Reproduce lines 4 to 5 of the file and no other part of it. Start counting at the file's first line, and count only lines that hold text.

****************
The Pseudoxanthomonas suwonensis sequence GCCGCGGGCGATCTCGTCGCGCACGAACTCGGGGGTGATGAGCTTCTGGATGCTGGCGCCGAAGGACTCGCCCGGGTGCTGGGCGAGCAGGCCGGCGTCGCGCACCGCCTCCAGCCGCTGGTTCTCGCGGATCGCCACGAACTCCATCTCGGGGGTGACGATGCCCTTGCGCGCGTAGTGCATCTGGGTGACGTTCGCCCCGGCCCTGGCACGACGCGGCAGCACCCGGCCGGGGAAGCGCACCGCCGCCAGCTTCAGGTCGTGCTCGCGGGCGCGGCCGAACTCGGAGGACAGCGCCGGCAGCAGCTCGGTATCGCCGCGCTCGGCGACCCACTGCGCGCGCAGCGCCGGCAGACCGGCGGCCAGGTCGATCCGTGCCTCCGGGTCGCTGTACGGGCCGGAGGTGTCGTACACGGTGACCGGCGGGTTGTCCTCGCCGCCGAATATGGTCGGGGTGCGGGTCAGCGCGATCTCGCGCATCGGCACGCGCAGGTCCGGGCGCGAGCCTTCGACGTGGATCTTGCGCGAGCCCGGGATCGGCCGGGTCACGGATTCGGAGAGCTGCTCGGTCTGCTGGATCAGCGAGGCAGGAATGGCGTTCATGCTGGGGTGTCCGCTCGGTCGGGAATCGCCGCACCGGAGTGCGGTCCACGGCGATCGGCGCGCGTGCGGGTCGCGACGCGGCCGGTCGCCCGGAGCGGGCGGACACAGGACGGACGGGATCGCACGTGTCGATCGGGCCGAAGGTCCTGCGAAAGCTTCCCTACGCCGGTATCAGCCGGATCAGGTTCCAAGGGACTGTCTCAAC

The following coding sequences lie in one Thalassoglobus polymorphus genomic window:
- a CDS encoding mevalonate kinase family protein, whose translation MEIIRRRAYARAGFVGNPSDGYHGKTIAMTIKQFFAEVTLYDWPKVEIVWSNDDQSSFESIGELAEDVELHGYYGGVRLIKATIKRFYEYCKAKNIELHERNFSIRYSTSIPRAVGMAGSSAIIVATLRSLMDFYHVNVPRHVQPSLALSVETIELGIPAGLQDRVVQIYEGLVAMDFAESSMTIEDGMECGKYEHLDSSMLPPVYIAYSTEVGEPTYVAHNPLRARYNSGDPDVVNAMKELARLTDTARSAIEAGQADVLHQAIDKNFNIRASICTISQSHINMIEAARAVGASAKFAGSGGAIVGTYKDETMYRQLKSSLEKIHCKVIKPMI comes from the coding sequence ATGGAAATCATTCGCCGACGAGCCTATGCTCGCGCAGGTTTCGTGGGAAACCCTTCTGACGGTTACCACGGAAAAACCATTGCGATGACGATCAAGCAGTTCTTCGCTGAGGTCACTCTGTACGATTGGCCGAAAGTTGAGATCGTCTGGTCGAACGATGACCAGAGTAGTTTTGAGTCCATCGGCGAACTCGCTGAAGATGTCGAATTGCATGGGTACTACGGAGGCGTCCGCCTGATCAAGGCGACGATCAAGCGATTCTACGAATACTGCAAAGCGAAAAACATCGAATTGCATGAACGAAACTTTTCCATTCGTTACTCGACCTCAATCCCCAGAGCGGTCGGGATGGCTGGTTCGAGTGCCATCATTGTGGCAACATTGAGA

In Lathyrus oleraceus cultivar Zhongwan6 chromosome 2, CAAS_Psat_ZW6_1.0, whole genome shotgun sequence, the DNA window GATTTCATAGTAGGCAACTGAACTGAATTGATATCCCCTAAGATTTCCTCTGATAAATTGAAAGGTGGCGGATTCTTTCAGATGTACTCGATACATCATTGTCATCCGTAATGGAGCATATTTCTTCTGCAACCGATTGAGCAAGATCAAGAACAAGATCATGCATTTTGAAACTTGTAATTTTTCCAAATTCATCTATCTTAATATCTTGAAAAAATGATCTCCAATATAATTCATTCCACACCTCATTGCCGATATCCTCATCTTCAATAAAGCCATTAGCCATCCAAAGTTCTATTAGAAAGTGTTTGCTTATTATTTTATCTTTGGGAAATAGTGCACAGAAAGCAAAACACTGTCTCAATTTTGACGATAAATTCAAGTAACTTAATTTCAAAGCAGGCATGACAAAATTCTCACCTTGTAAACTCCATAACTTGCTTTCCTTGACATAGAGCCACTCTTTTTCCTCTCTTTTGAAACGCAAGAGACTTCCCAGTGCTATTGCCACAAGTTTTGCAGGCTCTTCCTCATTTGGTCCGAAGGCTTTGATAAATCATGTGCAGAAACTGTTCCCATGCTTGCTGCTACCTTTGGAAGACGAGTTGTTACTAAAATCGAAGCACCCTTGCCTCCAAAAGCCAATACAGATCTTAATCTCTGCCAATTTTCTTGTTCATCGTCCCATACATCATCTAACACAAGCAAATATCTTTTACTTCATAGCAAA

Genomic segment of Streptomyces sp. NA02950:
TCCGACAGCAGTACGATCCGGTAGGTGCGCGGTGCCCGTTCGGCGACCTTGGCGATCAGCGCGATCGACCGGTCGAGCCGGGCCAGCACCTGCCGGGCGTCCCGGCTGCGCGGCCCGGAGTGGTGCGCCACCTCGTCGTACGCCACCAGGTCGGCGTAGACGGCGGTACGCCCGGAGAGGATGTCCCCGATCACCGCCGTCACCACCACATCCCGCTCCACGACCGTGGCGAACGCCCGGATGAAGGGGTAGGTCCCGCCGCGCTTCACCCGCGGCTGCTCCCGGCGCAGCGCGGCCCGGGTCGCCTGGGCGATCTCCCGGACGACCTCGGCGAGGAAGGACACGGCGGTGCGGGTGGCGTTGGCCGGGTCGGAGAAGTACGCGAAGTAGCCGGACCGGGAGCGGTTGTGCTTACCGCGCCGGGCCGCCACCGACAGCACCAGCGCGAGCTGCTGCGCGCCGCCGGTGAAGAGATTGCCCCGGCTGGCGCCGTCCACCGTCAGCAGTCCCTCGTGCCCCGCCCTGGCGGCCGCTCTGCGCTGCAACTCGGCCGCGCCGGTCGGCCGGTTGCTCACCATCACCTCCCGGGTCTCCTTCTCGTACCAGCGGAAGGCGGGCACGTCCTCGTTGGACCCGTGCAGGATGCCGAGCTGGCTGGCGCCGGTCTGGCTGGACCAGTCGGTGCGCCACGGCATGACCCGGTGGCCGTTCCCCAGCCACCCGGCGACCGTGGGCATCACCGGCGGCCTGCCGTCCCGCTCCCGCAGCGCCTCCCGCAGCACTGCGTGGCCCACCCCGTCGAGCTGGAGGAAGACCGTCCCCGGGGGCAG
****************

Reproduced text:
In Lathyrus oleraceus cultivar Zhongwan6 chromosome 2, CAAS_Psat_ZW6_1.0, whole genome shotgun sequence, the DNA window GATTTCATAGTAGGCAACTGAACTGAATTGATATCCCCTAAGATTTCCTCTGATAAATTGAAAGGTGGCGGATTCTTTCAGATGTACTCGATACATCATTGTCATCCGTAATGGAGCATATTTCTTCTGCAACCGATTGAGCAAGATCAAGAACAAGATCATGCATTTTGAAACTTGTAATTTTTCCAAATTCATCTATCTTAATATCTTGAAAAAATGATCTCCAATATAATTCATTCCACACCTCATTGCCGATATCCTCATCTTCAATAAAGCCATTAGCCATCCAAAGTTCTATTAGAAAGTGTTTGCTTATTATTTTATCTTTGGGAAATAGTGCACAGAAAGCAAAACACTGTCTCAATTTTGACGATAAATTCAAGTAACTTAATTTCAAAGCAGGCATGACAAAATTCTCACCTTGTAAACTCCATAACTTGCTTTCCTTGACATAGAGCCACTCTTTTTCCTCTCTTTTGAAACGCAAGAGACTTCCCAGTGCTATTGCCACAAGTTTTGCAGGCTCTTCCTCATTTGGTCCGAAGGCTTTGATAAATCATGTGCAGAAACTGTTCCCATGCTTGCTGCTACCTTTGGAAGACGAGTTGTTACTAAAATCGAAGCACCCTTGCCTCCAAAAGCCAATACAGATCTTAATCTCTGCCAATTTTCTTGTTCATCGTCCCATACATCATCTAACACAAGCAAATATCTTTTACTTCATAGCAAA

Genomic segment of Streptomyces sp. NA02950: